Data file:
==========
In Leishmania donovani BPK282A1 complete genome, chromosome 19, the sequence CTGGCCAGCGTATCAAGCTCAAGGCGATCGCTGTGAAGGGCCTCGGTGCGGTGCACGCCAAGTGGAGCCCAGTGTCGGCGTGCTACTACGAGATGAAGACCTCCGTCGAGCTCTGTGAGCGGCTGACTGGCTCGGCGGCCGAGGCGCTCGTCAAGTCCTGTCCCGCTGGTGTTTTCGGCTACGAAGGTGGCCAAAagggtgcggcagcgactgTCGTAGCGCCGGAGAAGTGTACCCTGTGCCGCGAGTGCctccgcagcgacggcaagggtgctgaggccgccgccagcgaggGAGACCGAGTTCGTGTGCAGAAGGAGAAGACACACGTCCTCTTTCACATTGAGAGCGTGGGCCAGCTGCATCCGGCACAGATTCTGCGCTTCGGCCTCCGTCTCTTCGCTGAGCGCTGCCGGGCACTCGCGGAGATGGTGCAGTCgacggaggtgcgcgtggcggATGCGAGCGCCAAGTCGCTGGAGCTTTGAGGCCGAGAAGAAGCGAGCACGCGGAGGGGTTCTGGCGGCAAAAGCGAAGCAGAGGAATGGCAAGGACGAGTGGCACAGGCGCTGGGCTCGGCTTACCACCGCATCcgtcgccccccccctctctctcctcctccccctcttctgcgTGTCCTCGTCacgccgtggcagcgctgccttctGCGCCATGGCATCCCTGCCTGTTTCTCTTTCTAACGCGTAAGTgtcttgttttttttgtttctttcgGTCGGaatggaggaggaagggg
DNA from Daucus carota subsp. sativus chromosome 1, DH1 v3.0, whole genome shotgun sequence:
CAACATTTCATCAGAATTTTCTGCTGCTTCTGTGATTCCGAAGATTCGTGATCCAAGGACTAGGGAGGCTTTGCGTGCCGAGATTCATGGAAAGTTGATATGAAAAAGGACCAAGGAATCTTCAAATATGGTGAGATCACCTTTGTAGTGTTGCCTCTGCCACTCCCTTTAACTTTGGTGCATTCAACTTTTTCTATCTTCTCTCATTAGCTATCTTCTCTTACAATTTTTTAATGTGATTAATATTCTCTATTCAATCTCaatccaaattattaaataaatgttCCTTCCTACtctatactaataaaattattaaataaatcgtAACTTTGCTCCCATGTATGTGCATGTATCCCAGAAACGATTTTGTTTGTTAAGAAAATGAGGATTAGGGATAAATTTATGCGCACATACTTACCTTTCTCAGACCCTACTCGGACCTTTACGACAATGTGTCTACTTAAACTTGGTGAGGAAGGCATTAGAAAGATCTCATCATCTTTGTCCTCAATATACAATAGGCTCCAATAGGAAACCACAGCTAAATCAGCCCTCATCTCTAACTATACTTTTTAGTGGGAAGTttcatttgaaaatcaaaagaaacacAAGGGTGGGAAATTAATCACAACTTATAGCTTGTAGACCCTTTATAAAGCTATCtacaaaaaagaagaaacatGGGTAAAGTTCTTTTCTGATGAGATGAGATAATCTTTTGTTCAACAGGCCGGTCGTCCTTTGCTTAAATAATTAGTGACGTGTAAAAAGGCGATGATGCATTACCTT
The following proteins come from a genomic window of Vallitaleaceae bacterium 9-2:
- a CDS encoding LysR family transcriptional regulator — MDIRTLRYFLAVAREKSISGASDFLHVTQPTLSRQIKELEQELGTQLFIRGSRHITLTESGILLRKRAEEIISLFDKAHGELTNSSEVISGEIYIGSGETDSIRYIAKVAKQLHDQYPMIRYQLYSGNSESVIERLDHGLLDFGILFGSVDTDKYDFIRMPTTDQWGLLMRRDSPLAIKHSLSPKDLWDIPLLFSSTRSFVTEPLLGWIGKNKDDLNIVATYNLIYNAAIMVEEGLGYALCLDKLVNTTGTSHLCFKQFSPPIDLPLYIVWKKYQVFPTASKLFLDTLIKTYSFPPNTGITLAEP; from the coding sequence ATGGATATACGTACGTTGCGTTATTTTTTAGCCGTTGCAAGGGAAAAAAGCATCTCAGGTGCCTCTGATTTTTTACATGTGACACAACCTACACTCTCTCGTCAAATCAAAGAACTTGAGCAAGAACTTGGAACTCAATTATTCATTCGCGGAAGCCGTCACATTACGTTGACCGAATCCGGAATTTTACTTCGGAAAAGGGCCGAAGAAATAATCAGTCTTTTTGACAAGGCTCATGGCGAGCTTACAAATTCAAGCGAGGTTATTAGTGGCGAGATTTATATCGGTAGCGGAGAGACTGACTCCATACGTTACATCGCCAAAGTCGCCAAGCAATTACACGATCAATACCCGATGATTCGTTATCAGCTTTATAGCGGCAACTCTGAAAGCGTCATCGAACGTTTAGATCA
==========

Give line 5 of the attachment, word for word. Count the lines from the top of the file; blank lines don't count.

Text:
- a CDS encoding LysR family transcriptional regulator — MDIRTLRYFLAVAREKSISGASDFLHVTQPTLSRQIKELEQELGTQLFIRGSRHITLTESGILLRKRAEEIISLFDKAHGELTNSSEVISGEIYIGSGETDSIRYIAKVAKQLHDQYPMIRYQLYSGNSESVIERLDHGLLDFGILFGSVDTDKYDFIRMPTTDQWGLLMRRDSPLAIKHSLSPKDLWDIPLLFSSTRSFVTEPLLGWIGKNKDDLNIVATYNLIYNAAIMVEEGLGYALCLDKLVNTTGTSHLCFKQFSPPIDLPLYIVWKKYQVFPTASKLFLDTLIKTYSFPPNTGITLAEP; from the coding sequence ATGGATATACGTACGTTGCGTTATTTTTTAGCCGTTGCAAGGGAAAAAAGCATCTCAGGTGCCTCTGATTTTTTACATGTGACACAACCTACACTCTCTCGTCAAATCAAAGAACTTGAGCAAGAACTTGGAACTCAATTATTCATTCGCGGAAGCCGTCACATTACGTTGACCGAATCCGGAATTTTACTTCGGAAAAGGGCCGAAGAAATAATCAGTCTTTTTGACAAGGCTCATGGCGAGCTTACAAATTCAAGCGAGGTTATTAGTGGCGAGATTTATATCGGTAGCGGAGAGACTGACTCCATACGTTACATCGCCAAAGTCGCCAAGCAATTACACGATCAATACCCGATGATTCGTTATCAGCTTTATAGCGGCAACTCTGAAAGCGTCATCGAACGTTTAGATCA